1970s KCR proposal for double deck carriages

For decades the Kowloon–Canton Railway was a quiet single track railway, with a handful of passenger trains heading along the line linking the villages of the New Territories to the urban heart of Kowloon. But the development of the New Towns during the 1970s saw the role of the railway change, which led to an interesting proposal – double deck passenger carriages.


Photo from ‘Comeng Volume 3: 1966 – 1977’ by John Dunn

It was intended for these new locomotive hauled carriages to replace the single deck carriages then used on the KCR, enabling more passengers to be carried per train, removing the need for costly track duplication or electrification works.

Kowloon Canton Railway KCR - EMD G12 locomotive No. 54
Photo via this blog.

The full story can be found in chapter 14 of the book ‘Comeng: A History of Commonwealth Engineering Volume 3: 1966 – 1977’ by John Dunn.

In 1970 the executives of the British section of the Kowloon–Canton Railway began a radical rethink of the Railway’s future. A government steering committee was set up in 1972 to examine the changes needed to promote freight and passenger growth between Hong Kong and mainland China on their standard-gauge 35 km line from Kowloon and Shenzhen (on the Chinese border). It was intended to construct large new towns at Sha Tin, Tai Po, Sheung Shui and Fanling in the New Territories. These developments would significantly increase the daily commuter traffic on the KCR.

In 1972 KCR called for expressions of interest for high-capacity commuter trains to cope with this expected increase in traffic. Up to that time KCR trains were locomotive-hauled using diesel-electric units built by Clyde Engineering. The man in charge of the new rolling stock project was engineering manager Clement Chui, who came to Sydney in July to look at Comeng’s double-deckers. He was strongly in favour of double-deckers and so John Dunn was assigned to come up with the proposed train layouts.

There were three car types:

  • Second-class, seating 120 and standing 239.
  • Third-class, seating 176 and standing 336.
  • Third-class with guard compartment, seating 160 and standing 326.

The latter car was also fitted with a packaged diesel generator unit to provide power for the lights and ventilation fans on the train.

This general arrangement diagram shows the layout of the proposed carriages.


Photo from ‘Comeng Volume 3: 1966 – 1977’ by John Dunn

As you can see, the proposal from Comeng was similar to that of the double deck electric multiple unit trains built for the suburban railways of Sydney, Australia during the early 1970s.

S92 climbs the Flying Junctions bound for Central

But a number of modifications were required to suit the local infrastructure:

Since there were no high platforms on the KCR at that time, the cars had to have doors at the ends with steps to give access to and from the low platforms. It was the first time this type of double-deck car had been conceived — the arrangement being necessary to avoid interrupting the load-carrying side sills along the bottom deck below the windows. Although many European double-deckers had doors giving access to the lower deck, this was not a proposition in this KCR proposal.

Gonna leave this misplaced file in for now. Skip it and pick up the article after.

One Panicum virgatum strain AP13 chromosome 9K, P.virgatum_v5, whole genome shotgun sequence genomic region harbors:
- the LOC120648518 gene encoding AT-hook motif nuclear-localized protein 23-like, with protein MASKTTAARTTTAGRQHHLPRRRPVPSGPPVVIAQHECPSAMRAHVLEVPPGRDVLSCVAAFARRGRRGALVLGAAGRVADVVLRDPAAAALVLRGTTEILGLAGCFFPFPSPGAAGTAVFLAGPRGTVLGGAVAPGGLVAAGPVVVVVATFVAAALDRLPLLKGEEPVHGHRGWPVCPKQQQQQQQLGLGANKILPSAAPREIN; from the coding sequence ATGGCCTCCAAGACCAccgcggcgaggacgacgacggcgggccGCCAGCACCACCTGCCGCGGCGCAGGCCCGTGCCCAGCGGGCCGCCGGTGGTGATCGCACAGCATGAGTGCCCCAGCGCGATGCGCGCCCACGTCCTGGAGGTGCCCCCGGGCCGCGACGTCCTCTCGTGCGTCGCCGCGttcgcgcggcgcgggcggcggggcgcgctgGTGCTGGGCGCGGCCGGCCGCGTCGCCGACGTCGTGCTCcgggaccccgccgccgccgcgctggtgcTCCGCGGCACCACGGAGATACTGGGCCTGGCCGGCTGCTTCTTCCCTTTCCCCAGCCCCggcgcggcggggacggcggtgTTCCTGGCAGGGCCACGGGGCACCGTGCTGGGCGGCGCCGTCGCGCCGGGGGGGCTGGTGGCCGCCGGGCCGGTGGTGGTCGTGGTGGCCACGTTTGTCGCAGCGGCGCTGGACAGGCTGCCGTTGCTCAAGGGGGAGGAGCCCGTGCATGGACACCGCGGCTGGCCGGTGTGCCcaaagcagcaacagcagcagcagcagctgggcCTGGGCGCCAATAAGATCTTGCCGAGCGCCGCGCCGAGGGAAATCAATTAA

However the proposal came to nought:

The double-deckers never eventuated, even though Clement Chui recommended them and pushed hard for their acceptance. Because the KCR was a ‘British’ railway the decision-makers favoured the ‘old school tie’ and were keen to back the car builders in England rather than anyone in Australia. It is also probably true that since the British had no experience with double-deckers they opted for a type of train which had been tried and proven back home.

Instead a more conventional investment program was selected – double-tracking and electrification of the railway from Hung Hom to Lo Wu and the upgrading of stations with high platforms, served by a fleet of single deck EMUs built by Metro Cammell of the UK. This work was completed by 1983.


Photo by Joseph K.K. Lee / gakei.com

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2 Responses to 1970s KCR proposal for double deck carriages

  1. Tom Pang says:

    It makes sense. Having lived in both Sydney and Hong Kong (in fact I just returned from a 12 day holiday in HK just a few days ago) why I think the double decker system would work in Sydney and not in HK, and vice versa.

    Due to the way double decker train carriages seem to be made (doors at both ends leading to steps that go both up and down to the upper and lower decks respectively), it wouldn’t have worked well in Hong Kong due to the sheer mass flow rate of people found in the MTR system, bottlenecking at the “mere” 2 doors at the ends of a carriage. It was more efficient to cram standing people like sardines in a can into a single deck carriage, with alternating doors and windows and few seats.

    The high density of HK meant that despite the high population, commuting time was remarkably fast compared to a place like Sydney with its spread out populations and massive suburban areas. In the case of Sydney, due to the long commuting time (my father takes 40 minutes to commute from a mid North Shore suburb to Central station, and that’s considered pretty lucky) cramming people like sardines becomes unfeasible and instead, seats are installed. Suburban stations have no where near the flow of people experienced in any MTR Hong Kong station, meaning the bottleneck at the doors won’t be so much of a problem as it would be if it was used in Hong Kong.

    Tom Pang

    Planes, trains and rocket enthusiast born in HK, living in Australia.

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